What are CSF Leaks?
The brain and spinal cord are surrounded by
a clear fluid called cerebral spinal fluid (CSF). This fluid
is under some pressure, which is higher at the base of the
spine than it is on the top of the head, due to a water column
effect. Enclosing the brain, spinal cord and CSF is a tough,
fibrous membrane called the dura mater. At the end of surgery,
the dura is sutured closed, in an attempt to make it watertight
and to prevent CSF from leaking. The leakage of CSF can create
a potential pathway for infection to get inside the brain
and spinal cord.
Surgeons often attempt to obtain a “water
tight” closure when suturing the dura, but the dura may dry
out during surgery and shrink, so that small gaps remain when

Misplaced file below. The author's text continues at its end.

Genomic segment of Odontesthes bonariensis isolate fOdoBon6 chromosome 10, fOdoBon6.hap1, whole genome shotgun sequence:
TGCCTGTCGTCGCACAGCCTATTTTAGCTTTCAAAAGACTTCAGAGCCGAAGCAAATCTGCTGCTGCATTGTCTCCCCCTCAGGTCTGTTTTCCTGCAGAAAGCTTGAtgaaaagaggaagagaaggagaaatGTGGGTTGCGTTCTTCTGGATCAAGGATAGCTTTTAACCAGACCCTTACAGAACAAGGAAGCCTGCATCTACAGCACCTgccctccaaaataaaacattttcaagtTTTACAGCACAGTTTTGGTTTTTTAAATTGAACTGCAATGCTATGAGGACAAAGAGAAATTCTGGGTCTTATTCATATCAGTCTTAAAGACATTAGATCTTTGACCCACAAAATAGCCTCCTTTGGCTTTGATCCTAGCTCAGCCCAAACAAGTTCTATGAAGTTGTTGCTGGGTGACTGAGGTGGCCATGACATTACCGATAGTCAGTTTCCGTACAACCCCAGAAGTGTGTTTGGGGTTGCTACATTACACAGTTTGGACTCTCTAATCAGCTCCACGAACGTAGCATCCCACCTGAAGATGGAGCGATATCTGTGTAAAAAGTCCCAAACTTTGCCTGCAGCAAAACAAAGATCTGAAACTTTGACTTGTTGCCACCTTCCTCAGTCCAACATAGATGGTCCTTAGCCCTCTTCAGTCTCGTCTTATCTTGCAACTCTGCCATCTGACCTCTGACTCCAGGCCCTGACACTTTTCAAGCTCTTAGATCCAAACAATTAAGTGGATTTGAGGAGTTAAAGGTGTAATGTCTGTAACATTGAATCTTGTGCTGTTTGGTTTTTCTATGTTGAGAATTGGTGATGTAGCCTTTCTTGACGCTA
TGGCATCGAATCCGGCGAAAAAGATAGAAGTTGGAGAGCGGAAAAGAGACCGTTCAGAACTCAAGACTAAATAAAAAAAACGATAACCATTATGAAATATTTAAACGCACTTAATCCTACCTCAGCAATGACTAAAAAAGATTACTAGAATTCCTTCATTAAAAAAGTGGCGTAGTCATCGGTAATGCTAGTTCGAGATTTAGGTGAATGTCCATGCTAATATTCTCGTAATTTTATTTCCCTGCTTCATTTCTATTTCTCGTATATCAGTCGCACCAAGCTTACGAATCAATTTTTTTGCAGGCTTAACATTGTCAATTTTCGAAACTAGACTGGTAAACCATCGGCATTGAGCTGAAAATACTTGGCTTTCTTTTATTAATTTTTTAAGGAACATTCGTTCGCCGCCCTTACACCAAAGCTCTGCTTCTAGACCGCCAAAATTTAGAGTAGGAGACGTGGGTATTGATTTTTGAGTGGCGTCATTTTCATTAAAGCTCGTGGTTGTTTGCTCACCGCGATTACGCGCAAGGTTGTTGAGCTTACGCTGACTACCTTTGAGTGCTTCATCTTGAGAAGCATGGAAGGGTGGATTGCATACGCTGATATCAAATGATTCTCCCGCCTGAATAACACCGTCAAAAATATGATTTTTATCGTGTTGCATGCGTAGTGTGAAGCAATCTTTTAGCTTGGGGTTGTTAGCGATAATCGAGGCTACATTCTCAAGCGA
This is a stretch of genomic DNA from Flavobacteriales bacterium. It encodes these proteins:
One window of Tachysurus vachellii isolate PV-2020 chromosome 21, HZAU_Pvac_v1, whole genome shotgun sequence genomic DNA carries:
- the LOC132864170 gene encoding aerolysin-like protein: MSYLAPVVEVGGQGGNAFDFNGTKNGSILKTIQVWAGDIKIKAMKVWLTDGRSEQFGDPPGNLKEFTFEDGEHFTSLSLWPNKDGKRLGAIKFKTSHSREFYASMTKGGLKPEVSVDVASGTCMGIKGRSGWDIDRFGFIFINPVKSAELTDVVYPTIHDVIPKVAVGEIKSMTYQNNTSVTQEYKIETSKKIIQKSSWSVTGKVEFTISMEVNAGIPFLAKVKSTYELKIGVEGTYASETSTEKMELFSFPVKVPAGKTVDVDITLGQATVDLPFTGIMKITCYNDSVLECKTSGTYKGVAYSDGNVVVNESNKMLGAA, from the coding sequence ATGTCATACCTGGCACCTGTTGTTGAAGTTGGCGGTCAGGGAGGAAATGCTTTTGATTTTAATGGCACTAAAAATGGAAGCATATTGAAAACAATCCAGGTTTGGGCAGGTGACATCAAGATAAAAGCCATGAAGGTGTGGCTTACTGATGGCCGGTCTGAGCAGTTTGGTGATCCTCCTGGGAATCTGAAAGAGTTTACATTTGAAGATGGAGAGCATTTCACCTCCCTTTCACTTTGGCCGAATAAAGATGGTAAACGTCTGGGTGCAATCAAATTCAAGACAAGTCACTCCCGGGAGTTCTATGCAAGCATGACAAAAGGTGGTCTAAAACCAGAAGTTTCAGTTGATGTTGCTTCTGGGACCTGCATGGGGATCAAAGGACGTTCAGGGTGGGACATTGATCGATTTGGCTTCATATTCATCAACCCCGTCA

it is sutured closed. Also, needle holes produced during suturing
can leave small holes that may also leak. Despite meticulous
attempts to close the dura, many patients experience symptoms
resulting from CSF leakage after the surgery. These symptoms
can include delayed healing of surrounding tissues since CSF
is caustic to bone, muscle and skin. Collections of CSF under
the skin can cause compression of nerves and breakdown of
the wound closure. Low CSF levels can lead to severe headaches,
which are aggravated by sitting or standing up. CSF leaks
can also create a pathway to track bacteria and create life-threatening
complications, such as meningitis.
DuraSeal Dural Sealant has been developed
to assist the surgeon in obtaining a real watertight closure.
Following normal dura suturing, the surgeon can spray the
sealant onto the incision, effectively sealing all the needle
holes and other small gaps. The sealant then will stay in
place, sealing the incision while the incision heals naturally
underneath. Once dura healing is complete, DuraSeal then gets
softer, eventually becoming a liquid that is naturally absorbed
by the body.